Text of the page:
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Technical environment

Technical environment

Global standard 220V-240V/50Hz-60Hz
Standard for USA/Canada 120V/60Hz, 277V/60Hz
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LED technology: what is an LED?


LED is the abbreviation for "Light Emitting Diode". This is a semiconductor device that emits light when direct current flows through it. The color of the generated light depends on the structure of the LED chip and the materials used. LEDs are temperature-sensitive dimmable point light sources that emit their light with hemispherical distribution towards the front.

Overview on the topic LED technology

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How does LED technology work?

Semiconductor diodes only allow electric current to pass in one direction. During operation, a fixed current flows through the semiconductor layers and a type-specific voltage ("forward voltage" or also "conducting state voltage") drops at the LED. The recombination of charge carrier pairs ("holes" and "electrons") in this process releases energy emitted in the form of light (electroluminescence).

How are LEDs constructed?

In simplified terms, LEDs consist of a substrate on which the semiconductor layers for generating light are deposited. A white glowing LED usually has a conversion layer of phosphor (phosphor compounds), visible to the naked eye as a yellow surface. Depending on the design, the end is formed by a lens that protects the chip on the one hand and, on the other, emits the light.

The precise light color, color spectrum and luminous efficacy depend on the semiconductor materials and, with white LEDs, on the type and application thickness of the phosphor in the conversion layer. Scattering of the LED properties are unavoidable in the manufacturing process. For this reason, the LEDs are subsequently sorted into bins according to their light color and other features – also called LED binning.

How is white LED light produced

White LED light can be generated in two ways:

  1. A conversion layer (phosphor) consisting of different phosphor compounds is applied. These phosphorus compounds are excited by the blue light and begin to glow. This is known as "luminescence conversion". The different light colors ranging from warm white to daylight white are produced across the Planckian locus (or "black body curve") by the selection and strength of the phosphor compounds used. The thicker the phosphor layer the warmer the light color, but the luminous efficacy (in lm/W) of the LED also decreases. White LED light for lighting purposes generally has no or only a very small UV light component.

  2. White light can also be produced by additive color mixing of LED light in the primary colors red, green and blue. However, due to the patchy spectrum, the color rendering properties of the white light produced are problematic.

LED technology: what is effective thermal management?

LEDs generate heat during their operation – at the same time they are very temperature-sensitive. Thus effective thermal management is needed for high-output, durable LED luminaires. Heat-conducting PCBs (printed circuit boards) and, if necessary, heat sinks, dissipate the heat. This enables LEDs to retain their performance over a long period of time.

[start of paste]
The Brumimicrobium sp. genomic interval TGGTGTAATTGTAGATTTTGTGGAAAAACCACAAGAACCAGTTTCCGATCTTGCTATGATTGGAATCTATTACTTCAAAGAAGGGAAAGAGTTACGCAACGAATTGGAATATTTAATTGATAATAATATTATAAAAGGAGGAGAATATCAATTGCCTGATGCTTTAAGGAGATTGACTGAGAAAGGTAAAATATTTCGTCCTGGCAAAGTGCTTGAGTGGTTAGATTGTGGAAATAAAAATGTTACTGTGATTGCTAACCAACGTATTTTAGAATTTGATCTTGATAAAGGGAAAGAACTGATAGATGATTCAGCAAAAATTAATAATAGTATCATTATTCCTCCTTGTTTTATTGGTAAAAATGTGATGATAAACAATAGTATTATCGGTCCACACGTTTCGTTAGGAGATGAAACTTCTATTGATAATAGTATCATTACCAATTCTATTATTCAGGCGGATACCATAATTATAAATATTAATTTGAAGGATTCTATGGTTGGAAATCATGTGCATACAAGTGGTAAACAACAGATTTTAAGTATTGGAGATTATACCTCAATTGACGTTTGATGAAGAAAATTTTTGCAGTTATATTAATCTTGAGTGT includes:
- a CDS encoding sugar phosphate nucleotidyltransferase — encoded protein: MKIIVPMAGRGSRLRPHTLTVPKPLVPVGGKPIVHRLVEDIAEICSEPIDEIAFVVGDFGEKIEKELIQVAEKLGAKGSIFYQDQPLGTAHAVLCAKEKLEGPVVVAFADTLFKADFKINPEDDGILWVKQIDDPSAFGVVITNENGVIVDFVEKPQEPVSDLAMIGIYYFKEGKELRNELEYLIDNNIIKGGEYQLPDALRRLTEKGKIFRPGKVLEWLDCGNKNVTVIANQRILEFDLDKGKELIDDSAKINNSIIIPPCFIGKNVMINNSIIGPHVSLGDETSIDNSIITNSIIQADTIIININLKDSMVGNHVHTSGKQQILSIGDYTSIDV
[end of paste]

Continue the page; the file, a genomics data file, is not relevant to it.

LED technology: Which LED designs are used for luminaires?

Today’s luminaires almost exclusively use SMD LEDs and COB modules.


In the "Surface Mounted Device" (SMD) design, the electronic component, in this case the LED, is soldered directly onto the PCB. The PCB is often a metal core PCB that absorbs and dissipates the heat directly at the LED. The small design enables miniaturized projection optics, very defined light distributions and narrow aperture angles.

SMD LEDs are offered with different spectra, color temperatures and wattages: High-power and Mid-power LEDs. High-power LEDs usually have a power consumption of 1W or more. Luminaires with Mid-power LEDs have a lower luminance at the light-emitting surface and are therefore particularly suitable for applications where glare control is relevant.

COB modules


"Chip-on-board" (COB) technology assembles LED chips without their own housing directly on the PCB. The chip is encapsulated to protect against external influences. For lighting purposes, these LED designs are often used together with reflectors. The diameter of the luminous surface (LES: Light Emitting Surface) of a COB is a characterizing property.

What are the advantages of LEDs?

The use of LEDs in lighting applications has several advantages:

  • Very high efficiency in light generation

  • Long useful life: luminaires can be operated for many years without changing the light source, giving low maintenance costs

  • Very high functional reliability – LEDs are very robust and insensitive to knocks

  • Minimal UV and IR components allow reliable conservation applications even for sensitive objects, e.g. in museums and galleries

  • LEDs can generate colored light with high saturation, meaning that very large areas (gamuts) can be covered in any color spaces

  • Smaller designs of LEDs offer new luminaire design options

  • LEDs allow highly precise and efficient light control

  • Good controllability (dimming): with suitable control gear, very good power control is possible.

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Further topics on LED technology

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